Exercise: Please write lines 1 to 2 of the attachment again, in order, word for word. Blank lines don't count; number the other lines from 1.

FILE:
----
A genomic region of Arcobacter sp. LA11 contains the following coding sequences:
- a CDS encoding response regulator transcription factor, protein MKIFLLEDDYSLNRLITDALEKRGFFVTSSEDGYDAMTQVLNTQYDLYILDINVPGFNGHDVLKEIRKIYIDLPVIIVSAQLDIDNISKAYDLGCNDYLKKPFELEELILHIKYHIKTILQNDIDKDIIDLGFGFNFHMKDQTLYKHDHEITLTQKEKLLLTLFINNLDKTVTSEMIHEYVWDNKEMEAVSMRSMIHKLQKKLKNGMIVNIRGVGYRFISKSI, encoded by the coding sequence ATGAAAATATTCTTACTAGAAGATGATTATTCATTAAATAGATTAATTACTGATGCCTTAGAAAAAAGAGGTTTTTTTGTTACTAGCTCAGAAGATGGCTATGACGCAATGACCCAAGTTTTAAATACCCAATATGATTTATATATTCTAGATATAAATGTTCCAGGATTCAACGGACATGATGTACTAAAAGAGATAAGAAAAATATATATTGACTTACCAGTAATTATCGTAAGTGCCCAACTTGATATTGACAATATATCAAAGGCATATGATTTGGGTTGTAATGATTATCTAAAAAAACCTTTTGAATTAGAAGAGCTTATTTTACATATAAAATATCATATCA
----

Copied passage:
A genomic region of Arcobacter sp. LA11 contains the following coding sequences:
- a CDS encoding response regulator transcription factor, protein MKIFLLEDDYSLNRLITDALEKRGFFVTSSEDGYDAMTQVLNTQYDLYILDINVPGFNGHDVLKEIRKIYIDLPVIIVSAQLDIDNISKAYDLGCNDYLKKPFELEELILHIKYHIKTILQNDIDKDIIDLGFGFNFHMKDQTLYKHDHEITLTQKEKLLLTLFINNLDKTVTSEMIHEYVWDNKEMEAVSMRSMIHKLQKKLKNGMIVNIRGVGYRFISKSI, encoded by the coding sequence ATGAAAATATTCTTACTAGAAGATGATTATTCATTAAATAGATTAATTACTGATGCCTTAGAAAAAAGAGGTTTTTTTGTTACTAGCTCAGAAGATGGCTATGACGCAATGACCCAAGTTTTAAATACCCAATATGATTTATATATTCTAGATATAAATGTTCCAGGATTCAACGGACATGATGTACTAAAAGAGATAAGAAAAATATATATTGACTTACCAGTAATTATCGTAAGTGCCCAACTTGATATTGACAATATATCAAAGGCATATGATTTGGGTTGTAATGATTATCTAAAAAAACCTTTTGAATTAGAAGAGCTTATTTTACATATAAAATATCATATCA